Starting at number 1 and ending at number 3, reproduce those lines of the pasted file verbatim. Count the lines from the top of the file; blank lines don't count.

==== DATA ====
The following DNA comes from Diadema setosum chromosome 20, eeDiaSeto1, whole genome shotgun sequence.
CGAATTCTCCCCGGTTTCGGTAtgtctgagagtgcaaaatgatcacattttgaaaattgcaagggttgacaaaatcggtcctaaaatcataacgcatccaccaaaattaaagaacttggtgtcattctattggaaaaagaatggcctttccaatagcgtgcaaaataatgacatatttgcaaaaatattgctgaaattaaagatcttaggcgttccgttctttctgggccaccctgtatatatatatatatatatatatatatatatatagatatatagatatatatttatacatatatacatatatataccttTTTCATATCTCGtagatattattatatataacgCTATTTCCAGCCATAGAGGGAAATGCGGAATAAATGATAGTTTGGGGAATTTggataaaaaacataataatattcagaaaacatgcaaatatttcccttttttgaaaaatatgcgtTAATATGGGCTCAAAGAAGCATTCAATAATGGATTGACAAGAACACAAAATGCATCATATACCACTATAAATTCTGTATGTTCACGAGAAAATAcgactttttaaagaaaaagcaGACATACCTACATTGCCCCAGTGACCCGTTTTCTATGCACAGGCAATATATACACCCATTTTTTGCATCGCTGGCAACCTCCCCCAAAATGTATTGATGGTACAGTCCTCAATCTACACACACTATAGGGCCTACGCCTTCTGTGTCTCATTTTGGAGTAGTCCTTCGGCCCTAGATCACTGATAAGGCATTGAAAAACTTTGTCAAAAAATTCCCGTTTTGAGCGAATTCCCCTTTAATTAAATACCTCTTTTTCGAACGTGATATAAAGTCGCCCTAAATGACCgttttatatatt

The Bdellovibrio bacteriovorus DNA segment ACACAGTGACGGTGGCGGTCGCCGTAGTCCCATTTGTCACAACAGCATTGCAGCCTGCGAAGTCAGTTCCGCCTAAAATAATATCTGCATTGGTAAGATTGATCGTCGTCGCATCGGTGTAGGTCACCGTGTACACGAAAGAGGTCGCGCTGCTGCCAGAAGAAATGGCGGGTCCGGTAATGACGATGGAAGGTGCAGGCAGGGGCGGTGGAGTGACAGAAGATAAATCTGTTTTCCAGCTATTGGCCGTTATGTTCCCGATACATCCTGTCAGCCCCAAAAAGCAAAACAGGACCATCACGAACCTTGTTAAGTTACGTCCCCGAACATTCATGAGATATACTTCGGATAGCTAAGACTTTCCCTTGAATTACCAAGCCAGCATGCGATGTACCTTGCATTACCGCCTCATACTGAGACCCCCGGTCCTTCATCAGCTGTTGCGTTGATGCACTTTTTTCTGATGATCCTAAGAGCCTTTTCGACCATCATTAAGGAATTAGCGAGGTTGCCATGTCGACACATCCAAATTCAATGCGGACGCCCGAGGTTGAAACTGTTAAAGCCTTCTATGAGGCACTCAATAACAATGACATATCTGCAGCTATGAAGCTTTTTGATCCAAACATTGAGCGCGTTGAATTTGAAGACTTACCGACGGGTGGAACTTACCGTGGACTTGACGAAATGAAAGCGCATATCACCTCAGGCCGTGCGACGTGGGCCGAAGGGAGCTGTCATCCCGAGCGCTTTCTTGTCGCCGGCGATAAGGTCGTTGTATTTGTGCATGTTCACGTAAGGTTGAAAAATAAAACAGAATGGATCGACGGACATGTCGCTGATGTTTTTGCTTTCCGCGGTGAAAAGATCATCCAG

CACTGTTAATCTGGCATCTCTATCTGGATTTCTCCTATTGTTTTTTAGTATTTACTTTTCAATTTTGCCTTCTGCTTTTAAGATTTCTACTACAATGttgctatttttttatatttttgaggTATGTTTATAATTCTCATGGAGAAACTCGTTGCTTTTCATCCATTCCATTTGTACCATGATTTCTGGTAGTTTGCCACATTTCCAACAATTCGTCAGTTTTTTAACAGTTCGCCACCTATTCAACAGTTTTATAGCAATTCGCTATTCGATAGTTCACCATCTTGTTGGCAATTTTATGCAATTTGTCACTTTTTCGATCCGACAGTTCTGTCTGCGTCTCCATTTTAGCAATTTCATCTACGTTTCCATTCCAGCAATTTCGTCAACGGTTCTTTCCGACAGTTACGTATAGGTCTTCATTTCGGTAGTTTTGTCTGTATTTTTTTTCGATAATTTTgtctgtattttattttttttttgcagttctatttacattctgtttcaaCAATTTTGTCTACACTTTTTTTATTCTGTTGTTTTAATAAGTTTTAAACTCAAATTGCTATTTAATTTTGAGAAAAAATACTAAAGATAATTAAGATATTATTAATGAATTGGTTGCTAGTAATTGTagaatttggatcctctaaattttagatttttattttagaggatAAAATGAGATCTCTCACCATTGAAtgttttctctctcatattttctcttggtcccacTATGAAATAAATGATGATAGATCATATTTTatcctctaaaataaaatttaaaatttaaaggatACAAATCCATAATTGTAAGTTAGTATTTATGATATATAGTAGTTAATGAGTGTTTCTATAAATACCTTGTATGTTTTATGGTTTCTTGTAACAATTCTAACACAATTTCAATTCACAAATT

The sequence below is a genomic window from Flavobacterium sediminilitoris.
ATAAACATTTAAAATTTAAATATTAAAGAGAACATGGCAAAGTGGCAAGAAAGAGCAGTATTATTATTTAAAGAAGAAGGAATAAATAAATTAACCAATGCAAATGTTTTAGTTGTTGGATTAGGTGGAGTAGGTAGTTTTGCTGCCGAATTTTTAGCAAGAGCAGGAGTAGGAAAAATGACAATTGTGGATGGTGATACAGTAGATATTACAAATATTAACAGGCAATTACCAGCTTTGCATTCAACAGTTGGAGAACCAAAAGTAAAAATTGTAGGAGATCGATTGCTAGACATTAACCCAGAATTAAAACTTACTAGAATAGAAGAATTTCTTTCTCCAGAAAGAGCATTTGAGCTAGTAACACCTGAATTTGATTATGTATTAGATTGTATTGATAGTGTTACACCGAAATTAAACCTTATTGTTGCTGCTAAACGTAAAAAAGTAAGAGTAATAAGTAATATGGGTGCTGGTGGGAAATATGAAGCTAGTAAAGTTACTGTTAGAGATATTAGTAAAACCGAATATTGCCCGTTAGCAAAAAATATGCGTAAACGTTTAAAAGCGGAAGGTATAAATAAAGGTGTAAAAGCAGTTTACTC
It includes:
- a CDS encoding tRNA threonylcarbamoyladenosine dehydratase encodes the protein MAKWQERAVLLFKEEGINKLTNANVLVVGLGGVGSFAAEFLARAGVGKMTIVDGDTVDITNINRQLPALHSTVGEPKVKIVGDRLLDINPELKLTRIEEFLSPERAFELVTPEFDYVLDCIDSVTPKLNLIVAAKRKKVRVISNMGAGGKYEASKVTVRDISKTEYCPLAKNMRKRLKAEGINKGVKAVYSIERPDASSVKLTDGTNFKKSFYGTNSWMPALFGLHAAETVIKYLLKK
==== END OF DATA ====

The following DNA comes from Diadema setosum chromosome 20, eeDiaSeto1, whole genome shotgun sequence.
CGAATTCTCCCCGGTTTCGGTAtgtctgagagtgcaaaatgatcacattttgaaaattgcaagggttgacaaaatcggtcctaaaatcataacgcatccaccaaaattaaagaacttggtgtcattctattggaaaaagaatggcctttccaatagcgtgcaaaataatgacatatttgcaaaaatattgctgaaattaaagatcttaggcgttccgttctttctgggccaccctgtatatatatatatatatatatatatatatatatagatatatagatatatatttatacatatatacatatatataccttTTTCATATCTCGtagatattattatatataacgCTATTTCCAGCCATAGAGGGAAATGCGGAATAAATGATAGTTTGGGGAATTTggataaaaaacataataatattcagaaaacatgcaaatatttcccttttttgaaaaatatgcgtTAATATGGGCTCAAAGAAGCATTCAATAATGGATTGACAAGAACACAAAATGCATCATATACCACTATAAATTCTGTATGTTCACGAGAAAATAcgactttttaaagaaaaagcaGACATACCTACATTGCCCCAGTGACCCGTTTTCTATGCACAGGCAATATATACACCCATTTTTTGCATCGCTGGCAACCTCCCCCAAAATGTATTGATGGTACAGTCCTCAATCTACACACACTATAGGGCCTACGCCTTCTGTGTCTCATTTTGGAGTAGTCCTTCGGCCCTAGATCACTGATAAGGCATTGAAAAACTTTGTCAAAAAATTCCCGTTTTGAGCGAATTCCCCTTTAATTAAATACCTCTTTTTCGAACGTGATATAAAGTCGCCCTAAATGACCgttttatatatt

The Bdellovibrio bacteriovorus DNA segment ACACAGTGACGGTGGCGGTCGCCGTAGTCCCATTTGTCACAACAGCATTGCAGCCTGCGAAGTCAGTTCCGCCTAAAATAATATCTGCATTGGTAAGATTGATCGTCGTCGCATCGGTGTAGGTCACCGTGTACACGAAAGAGGTCGCGCTGCTGCCAGAAGAAATGGCGGGTCCGGTAATGACGATGGAAGGTGCAGGCAGGGGCGGTGGAGTGACAGAAGATAAATCTGTTTTCCAGCTATTGGCCGTTATGTTCCCGATACATCCTGTCAGCCCCAAAAAGCAAAACAGGACCATCACGAACCTTGTTAAGTTACGTCCCCGAACATTCATGAGATATACTTCGGATAGCTAAGACTTTCCCTTGAATTACCAAGCCAGCATGCGATGTACCTTGCATTACCGCCTCATACTGAGACCCCCGGTCCTTCATCAGCTGTTGCGTTGATGCACTTTTTTCTGATGATCCTAAGAGCCTTTTCGACCATCATTAAGGAATTAGCGAGGTTGCCATGTCGACACATCCAAATTCAATGCGGACGCCCGAGGTTGAAACTGTTAAAGCCTTCTATGAGGCACTCAATAACAATGACATATCTGCAGCTATGAAGCTTTTTGATCCAAACATTGAGCGCGTTGAATTTGAAGACTTACCGACGGGTGGAACTTACCGTGGACTTGACGAAATGAAAGCGCATATCACCTCAGGCCGTGCGACGTGGGCCGAAGGGAGCTGTCATCCCGAGCGCTTTCTTGTCGCCGGCGATAAGGTCGTTGTATTTGTGCATGTTCACGTAAGGTTGAAAAATAAAACAGAATGGATCGACGGACATGTCGCTGATGTTTTTGCTTTCCGCGGTGAAAAGATCATCCAG